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Presence in Relationship

A New Construct for Understanding Adolescent Friendships and Psychological Health

Judy Y. Chu and Niobe Way

This article introduces the construct of “presence in relationship” along with a 25-item measure for its quantitative assessment. This construct expands upon the construct of “voice” as an indication of one’s experiences of self in relationships. Whereas voice focuses on the act of speaking out (saying what one thinks and feels) in relationships, presence in relationship further reflects the extent to which an individual feels connected to his or her self (is self-aware), connected to others (truly known and understood by others), and confident (trusting that one will be accepted and valued by others) within the context of interpersonal relationships. Results from the study of two samples of ethnically diverse middle school (N = 113; 59 males, 54 females) and high school (N = 176; 86 males, 90 females) students in New York City indicate that the Presence in Relationship Scale (PIRS) demonstrates good reliability and provides insight into adolescents’ friendship processes and sense of well-being. Because it includes indicators of the experience of self in relationships, as well as behavioral indicators, presence in relationship may be especially useful for understanding relationships and associated mental health outcomes in boys (and girls) who tend to place less emphasis on voice as a primary way of determining of closeness in relationships.

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Paul Voice

Political philosophy has been under the sway of a certain picture since Rawls’s A Theory of Justice was published in 1971. This picture combines the idea that the problem of justice should be approached from the direction of ideal normative theory, and that there are some anchoring ideas that secure the justificatory role of a hypothetical agreement. I think this picture and the hold it has over political philosophy is beginning to fragment. This fragmentation I think is most evident in the skepticism that has become a routine response to the Kantian idea that ‘we’ can ‘discover’ the terms of an agreement that has both a categorical force and a universal scope. But as the picture fragments we are still left with the framework and vocabulary of Rawls’s difficult and elaborate theory. The major difficulty confronting the Rawlsian project (the problem of pluralism as I will argue below) is itself defined in terms of Rawls’s conceptual language. And this serves only to obscure the real challenge and keep us ‘bewitched’ by Rawls’s narrow way of seeing issues. In being bewitched in this way we do not see that the problem of pluralism confronts Rawls’s project as a whole, rather than requiring adjustments and accommodations.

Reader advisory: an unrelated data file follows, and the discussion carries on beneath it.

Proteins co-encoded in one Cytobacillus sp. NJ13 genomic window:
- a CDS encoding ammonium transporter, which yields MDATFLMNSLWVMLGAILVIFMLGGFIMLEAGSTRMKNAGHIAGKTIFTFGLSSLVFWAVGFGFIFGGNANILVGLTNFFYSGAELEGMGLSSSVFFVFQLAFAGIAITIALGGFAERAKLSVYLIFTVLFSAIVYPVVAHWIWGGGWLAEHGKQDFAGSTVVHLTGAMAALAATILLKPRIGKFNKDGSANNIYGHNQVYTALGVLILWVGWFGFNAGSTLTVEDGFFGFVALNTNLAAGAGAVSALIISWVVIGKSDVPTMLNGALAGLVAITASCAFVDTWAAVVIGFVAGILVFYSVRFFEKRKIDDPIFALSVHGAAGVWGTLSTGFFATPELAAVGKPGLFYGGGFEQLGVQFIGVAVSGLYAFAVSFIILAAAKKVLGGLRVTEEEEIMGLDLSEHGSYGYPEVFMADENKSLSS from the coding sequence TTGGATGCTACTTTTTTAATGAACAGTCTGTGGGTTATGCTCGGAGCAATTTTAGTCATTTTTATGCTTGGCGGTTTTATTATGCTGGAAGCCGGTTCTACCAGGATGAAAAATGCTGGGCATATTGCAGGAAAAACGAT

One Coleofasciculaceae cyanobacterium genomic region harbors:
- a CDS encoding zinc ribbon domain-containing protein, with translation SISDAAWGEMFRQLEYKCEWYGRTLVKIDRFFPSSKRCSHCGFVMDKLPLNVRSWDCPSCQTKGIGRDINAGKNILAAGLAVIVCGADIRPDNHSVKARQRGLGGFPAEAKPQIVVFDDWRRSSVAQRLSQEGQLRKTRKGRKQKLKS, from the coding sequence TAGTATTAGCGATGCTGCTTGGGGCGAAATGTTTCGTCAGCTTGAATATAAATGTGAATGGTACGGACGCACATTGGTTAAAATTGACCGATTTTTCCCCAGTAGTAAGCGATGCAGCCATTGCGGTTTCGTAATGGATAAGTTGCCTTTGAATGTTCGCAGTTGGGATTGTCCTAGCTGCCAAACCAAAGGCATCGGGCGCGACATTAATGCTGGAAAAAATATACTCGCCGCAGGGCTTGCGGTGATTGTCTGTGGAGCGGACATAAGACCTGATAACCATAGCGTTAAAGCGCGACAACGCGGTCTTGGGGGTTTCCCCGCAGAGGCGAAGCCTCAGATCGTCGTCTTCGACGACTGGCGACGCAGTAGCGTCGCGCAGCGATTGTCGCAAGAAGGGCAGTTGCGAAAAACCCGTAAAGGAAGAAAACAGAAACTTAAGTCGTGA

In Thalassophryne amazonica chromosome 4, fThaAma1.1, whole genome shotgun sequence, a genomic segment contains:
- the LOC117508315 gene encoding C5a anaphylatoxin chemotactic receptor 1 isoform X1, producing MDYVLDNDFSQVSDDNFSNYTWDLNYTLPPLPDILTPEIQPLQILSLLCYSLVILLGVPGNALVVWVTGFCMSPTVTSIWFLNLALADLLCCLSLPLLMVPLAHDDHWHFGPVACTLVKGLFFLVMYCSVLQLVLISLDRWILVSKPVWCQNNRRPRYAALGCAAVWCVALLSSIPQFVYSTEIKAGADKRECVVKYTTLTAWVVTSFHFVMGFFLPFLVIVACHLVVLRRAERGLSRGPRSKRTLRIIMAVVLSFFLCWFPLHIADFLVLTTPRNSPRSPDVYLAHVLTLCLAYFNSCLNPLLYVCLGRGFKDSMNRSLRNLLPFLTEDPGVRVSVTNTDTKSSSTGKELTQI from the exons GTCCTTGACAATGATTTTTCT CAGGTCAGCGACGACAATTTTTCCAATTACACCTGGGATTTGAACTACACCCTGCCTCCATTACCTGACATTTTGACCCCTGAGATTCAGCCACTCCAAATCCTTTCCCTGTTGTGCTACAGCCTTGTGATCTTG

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“Eyes Shut, Muted Voices”

Narrating and Temporalizing the Post–Civil War Era through a Monument

Dimitra Gefou-Madianou

sentiments, and secret meanings where opaque and faded pictures of the past mix and blur with present and future dreams and anticipations. The First Story: “Eyes Shut, Muted Voices” Thanasis Kiousis is a retired Army general living in the community with his

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From individual grief to a shared history of the Bosnian war

Voice, audience, and the political in psychotherapeutic practices with refugees

Laura Huttunen

This article explores the relationship between psychotherapeutic practices with people with refugee backgrounds and “the political”. The relationship between voice and audience in psychotherapeutic practices is explored; through such an analysis the relationship between psychotherapy, history, and the political is considered. The theoretical questions are approached through a case study, a Bosnian man with refugee background living in Finland and attending psychotherapy there who invited the anthropologist to attend his therapy sessions. The analysis of the single case is situated within long-term ethnographic research on the Bosnian diaspora. Situating the personal in historical and moral plots, as well as seeking larger audiences beyond the confines of the therapeutic relationship, is seen as crucial in producing therapeutic effects. Simultaneously, the case enables a theoretical discussion about the relationships between voice, audience, and the political.